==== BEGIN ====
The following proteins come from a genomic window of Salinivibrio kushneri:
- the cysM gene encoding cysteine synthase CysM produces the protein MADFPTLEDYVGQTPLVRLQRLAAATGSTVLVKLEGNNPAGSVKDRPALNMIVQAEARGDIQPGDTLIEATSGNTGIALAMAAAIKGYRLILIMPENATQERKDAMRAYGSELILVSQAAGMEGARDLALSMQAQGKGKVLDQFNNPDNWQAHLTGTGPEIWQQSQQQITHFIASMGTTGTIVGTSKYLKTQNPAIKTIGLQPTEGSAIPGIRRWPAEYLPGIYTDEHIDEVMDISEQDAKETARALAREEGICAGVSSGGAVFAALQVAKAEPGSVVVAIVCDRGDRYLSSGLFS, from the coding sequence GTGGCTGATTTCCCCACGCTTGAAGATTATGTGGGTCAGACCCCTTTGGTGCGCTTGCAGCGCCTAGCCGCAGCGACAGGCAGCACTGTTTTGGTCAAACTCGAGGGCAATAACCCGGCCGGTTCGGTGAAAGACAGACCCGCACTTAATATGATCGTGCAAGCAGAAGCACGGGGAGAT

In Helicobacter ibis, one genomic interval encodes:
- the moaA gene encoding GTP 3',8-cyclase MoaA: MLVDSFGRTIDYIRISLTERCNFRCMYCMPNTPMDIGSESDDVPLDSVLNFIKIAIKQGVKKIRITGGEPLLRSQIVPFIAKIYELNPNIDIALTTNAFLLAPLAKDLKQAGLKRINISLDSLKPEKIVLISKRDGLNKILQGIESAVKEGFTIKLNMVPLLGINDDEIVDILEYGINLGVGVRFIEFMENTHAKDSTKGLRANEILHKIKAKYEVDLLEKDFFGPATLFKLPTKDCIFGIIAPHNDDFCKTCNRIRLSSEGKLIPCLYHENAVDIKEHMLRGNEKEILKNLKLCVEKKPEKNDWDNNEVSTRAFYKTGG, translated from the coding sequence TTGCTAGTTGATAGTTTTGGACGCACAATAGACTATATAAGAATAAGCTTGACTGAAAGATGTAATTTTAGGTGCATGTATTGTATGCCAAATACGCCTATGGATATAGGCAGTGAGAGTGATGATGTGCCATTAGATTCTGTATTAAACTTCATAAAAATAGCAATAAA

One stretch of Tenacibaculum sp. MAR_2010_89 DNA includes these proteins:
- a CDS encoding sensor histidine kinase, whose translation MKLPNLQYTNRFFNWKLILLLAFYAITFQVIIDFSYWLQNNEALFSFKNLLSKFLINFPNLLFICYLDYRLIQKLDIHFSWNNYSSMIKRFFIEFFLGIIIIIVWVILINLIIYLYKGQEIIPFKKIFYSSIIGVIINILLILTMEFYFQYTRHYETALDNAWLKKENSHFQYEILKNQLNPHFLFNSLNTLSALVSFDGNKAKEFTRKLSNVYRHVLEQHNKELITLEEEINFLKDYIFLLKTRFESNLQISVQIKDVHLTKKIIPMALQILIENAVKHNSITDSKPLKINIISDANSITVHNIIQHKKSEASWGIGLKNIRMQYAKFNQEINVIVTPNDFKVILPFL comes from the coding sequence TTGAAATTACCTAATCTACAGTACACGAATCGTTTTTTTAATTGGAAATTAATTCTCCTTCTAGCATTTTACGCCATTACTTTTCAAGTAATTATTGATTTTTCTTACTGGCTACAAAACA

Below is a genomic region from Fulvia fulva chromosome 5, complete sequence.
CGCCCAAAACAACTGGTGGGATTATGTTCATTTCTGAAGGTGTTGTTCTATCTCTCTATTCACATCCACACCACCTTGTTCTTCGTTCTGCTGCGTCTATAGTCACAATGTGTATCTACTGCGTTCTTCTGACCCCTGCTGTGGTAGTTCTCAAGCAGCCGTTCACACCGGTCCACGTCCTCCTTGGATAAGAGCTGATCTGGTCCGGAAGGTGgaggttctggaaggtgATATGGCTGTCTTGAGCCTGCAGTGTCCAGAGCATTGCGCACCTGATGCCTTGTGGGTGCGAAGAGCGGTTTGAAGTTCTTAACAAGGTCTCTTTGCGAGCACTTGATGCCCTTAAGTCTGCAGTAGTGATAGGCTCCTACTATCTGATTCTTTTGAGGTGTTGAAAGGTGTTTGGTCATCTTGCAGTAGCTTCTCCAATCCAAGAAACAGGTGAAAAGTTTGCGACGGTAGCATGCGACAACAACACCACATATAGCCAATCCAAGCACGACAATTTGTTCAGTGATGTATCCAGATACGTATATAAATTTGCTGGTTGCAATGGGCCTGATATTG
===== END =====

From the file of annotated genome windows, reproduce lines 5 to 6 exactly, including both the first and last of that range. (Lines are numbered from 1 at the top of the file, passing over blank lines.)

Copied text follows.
One stretch of Tenacibaculum sp. MAR_2010_89 DNA includes these proteins:
- a CDS encoding sensor histidine kinase, whose translation MKLPNLQYTNRFFNWKLILLLAFYAITFQVIIDFSYWLQNNEALFSFKNLLSKFLINFPNLLFICYLDYRLIQKLDIHFSWNNYSSMIKRFFIEFFLGIIIIIVWVILINLIIYLYKGQEIIPFKKIFYSSIIGVIINILLILTMEFYFQYTRHYETALDNAWLKKENSHFQYEILKNQLNPHFLFNSLNTLSALVSFDGNKAKEFTRKLSNVYRHVLEQHNKELITLEEEINFLKDYIFLLKTRFESNLQISVQIKDVHLTKKIIPMALQILIENAVKHNSITDSKPLKINIISDANSITVHNIIQHKKSEASWGIGLKNIRMQYAKFNQEINVIVTPNDFKVILPFL comes from the coding sequence TTGAAATTACCTAATCTACAGTACACGAATCGTTTTTTTAATTGGAAATTAATTCTCCTTCTAGCATTTTACGCCATTACTTTTCAAGTAATTATTGATTTTTCTTACTGGCTACAAAACA